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Detailed Guide on Counterfeit Detection


Counterfeit money is a booming industry and thanks to high-resolution printers and improvements in technology, counterfeit money is becoming more difficult to identify. Counterfeit money costs businesses millions of dollars in lost revenue. If properly trained, and if the right equipment is used, counterfeit money losses can be dramatically cut. This guide will go into intricate detail on what you should look out for in counterfeit money.

One common method used to trick some counterfeit detectors is money bleaching. This involves bleaching a $5 and re-printing it with another dollar value, such as a $50 or $100. As a result of this counterfeiting method, the watermark of Lincoln (on a $5) shows up rather than the correct president. This is an example of a $100 printed on a $5. You should see Benjamin Franklin in the watermark, but instead see President Abraham Licoln:

Fake $5 Bill













While this method may trick a few people, this is still easily identifiable to the trained eye.

Although many counterfeiters are capable of printing convincing fakes, the use of a magnifying glass will often give this away. Here is an example of how the ink may appear on a counterfeit bill versus a genuine bill:

Characteristics of Counterfeit Bills







































Listed here are the most common counterfeit detection methods used today. Many of our bill counters utilize some or all of these techniques. We highly recommend learning the characteristics of $10, $20, $50 and $100 bills. One-dollar and $5 bills are not usually counterfeited due to their low value. Here is a list of the characteristics found in several older and modern 2004 series bills.

U.S. Currency Characteristics:


$10 Bill (click to see characteristics)
$20 Bill (click to see characteristics)
$50 Bill (click to see characteristics)
$100 Bill (click to see characteristics)

Best Counterfeit Detection Measures:


Counterfeit Detection Pens

One of the most common counterfeit detection measures is the counterfeit detection pen. Real money is printed on paper made from cotton fibers. Regular wood-based paper contains a variety of starches. These pens utilize an iodine chemical solution that reacts with this starch. If starch is in the paper, discoloration will occur. The iodine will be clear or slightly yellow if put in contact with real currency. Although this method will weed out many counterfeits, it will not work with bleached bills.

Magnifying Glass

Legitimate bills have microprinting in them. Microprinting is tiny text that typically appears as a line, but under a magnifying glass can be seen and deciphered. Microprinting is extremely difficult to duplicate. Most counterfeit bills will not contain any microprinting. Microprinting can be found in different areas, depending on the denomination.

This is an example of microprinting:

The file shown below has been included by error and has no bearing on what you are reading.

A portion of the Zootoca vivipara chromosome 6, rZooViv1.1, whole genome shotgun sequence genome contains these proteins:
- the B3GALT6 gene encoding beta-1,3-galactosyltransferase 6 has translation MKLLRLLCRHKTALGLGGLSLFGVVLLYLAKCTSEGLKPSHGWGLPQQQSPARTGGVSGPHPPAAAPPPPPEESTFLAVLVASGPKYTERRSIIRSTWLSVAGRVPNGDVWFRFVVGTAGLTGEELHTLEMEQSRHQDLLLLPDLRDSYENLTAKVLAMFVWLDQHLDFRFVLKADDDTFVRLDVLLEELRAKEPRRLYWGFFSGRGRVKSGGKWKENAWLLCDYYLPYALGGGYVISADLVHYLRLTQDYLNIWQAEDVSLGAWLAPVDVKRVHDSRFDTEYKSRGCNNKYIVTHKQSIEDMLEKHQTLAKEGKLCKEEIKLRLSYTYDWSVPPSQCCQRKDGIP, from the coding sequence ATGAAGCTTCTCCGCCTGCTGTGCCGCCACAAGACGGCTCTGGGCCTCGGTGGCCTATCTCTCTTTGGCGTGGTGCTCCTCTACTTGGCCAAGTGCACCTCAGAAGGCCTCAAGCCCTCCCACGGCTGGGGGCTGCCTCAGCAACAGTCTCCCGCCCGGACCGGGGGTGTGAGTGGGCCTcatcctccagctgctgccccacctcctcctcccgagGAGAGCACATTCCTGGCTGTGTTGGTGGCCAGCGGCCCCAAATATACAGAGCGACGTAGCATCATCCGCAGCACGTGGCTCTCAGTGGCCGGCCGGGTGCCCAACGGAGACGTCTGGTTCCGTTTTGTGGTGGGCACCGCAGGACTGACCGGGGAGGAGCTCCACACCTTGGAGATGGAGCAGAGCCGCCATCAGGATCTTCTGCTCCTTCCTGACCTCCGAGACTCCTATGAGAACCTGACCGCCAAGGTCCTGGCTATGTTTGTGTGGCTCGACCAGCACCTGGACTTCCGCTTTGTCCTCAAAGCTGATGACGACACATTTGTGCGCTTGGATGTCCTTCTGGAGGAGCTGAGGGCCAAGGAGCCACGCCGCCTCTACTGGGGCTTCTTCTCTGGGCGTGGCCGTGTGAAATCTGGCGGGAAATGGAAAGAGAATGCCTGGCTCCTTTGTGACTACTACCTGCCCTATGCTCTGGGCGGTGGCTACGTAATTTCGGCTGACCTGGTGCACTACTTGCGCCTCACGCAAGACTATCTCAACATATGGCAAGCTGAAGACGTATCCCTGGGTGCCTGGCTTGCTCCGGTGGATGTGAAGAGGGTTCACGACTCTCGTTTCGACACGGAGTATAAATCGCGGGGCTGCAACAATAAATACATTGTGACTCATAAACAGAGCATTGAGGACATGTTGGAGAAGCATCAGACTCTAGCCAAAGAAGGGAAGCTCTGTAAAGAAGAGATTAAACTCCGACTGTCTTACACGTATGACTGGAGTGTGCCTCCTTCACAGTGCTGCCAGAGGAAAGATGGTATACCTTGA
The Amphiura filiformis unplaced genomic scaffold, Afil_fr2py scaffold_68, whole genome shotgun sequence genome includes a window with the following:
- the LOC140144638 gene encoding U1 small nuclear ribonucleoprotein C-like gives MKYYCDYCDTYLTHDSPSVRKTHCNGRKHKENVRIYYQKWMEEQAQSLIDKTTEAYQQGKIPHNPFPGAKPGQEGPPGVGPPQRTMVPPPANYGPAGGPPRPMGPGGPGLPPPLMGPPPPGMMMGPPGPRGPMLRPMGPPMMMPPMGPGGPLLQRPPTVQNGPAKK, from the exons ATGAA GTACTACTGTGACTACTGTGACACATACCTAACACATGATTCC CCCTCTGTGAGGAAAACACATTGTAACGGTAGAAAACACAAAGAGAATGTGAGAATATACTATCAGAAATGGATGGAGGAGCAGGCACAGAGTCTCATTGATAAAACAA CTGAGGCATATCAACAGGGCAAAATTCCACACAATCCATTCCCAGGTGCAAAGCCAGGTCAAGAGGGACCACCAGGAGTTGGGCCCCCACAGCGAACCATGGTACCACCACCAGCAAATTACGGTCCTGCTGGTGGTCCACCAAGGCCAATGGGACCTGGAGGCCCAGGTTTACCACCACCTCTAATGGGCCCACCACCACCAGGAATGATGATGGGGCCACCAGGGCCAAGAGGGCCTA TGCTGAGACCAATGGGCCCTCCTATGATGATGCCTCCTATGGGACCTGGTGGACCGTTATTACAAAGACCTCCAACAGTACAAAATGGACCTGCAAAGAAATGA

Example of microprinting on U.S. currencies.





















Watermark Detection

Legitimate U.S. currency will contain a watermark. This watermark will be a replicate image of the individual's face found on the bill itself. Be sure the watermark and the bills picture are the same. As mentioned earlier, a watermark of President Abraham Lincoln on a $50 or $100 will be fake. Watermarks can be seen by holding the bill up in front of a light.

This is an example of a legitimate watermark:

Example of a watermark found in U.S. bills













Inscribed Security Threads

All modern U.S. bills will contain a security thread. This thread will repeat the denomination of the bill. The strip itself is very thin and runs vertically down the bill. Be sure the security thread indicates the correct denomination. Here is an example of what the security thread may look like:

Example of an inscribed security thread found in U.S. money




















UV Detection

All legitimate U.S. currency contains UV properties. This means when a legitimate bill is placed under a UV light, a vertical line will light up.

UV detection properties of U.S. bills












This line is located in different places on different denominations of bills. This feature cannot be duplicated. Bleached $5 and re-printed U.S. bills will contain this feature, but it will be in the wrong place. You can find the locations of all UV stripes on all U.S. denominations by clicking here:

Magnetic Ink

Legitimate US currency uses magnetic ink. This ink can be scanned by many counterfeit bill detectors. If you have a magnetic ink scanner (MG), a good place to scan the bill is on the Treasury Seal. This is what the Treasury Seal looks like:

Picture of the Treasury Seal found on U.S. banknotes






When researching and looking for a bill counter, We would highly recommend that you get a machine capable of scanning and detecting several anti-counterfeiting measures found in legitimate US currency. This will dramatically cut down on counterfeit money and will save your business some serious cash.

Still have questions? Feel free to call us at 1-800-658-8788 to speak with one of our counterfeit money detector specialists.You can find our entire selection of counterfeit bill detectors here.


800-658-8788 Or: 866-380-9222

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Fax Number: 801.927.3037

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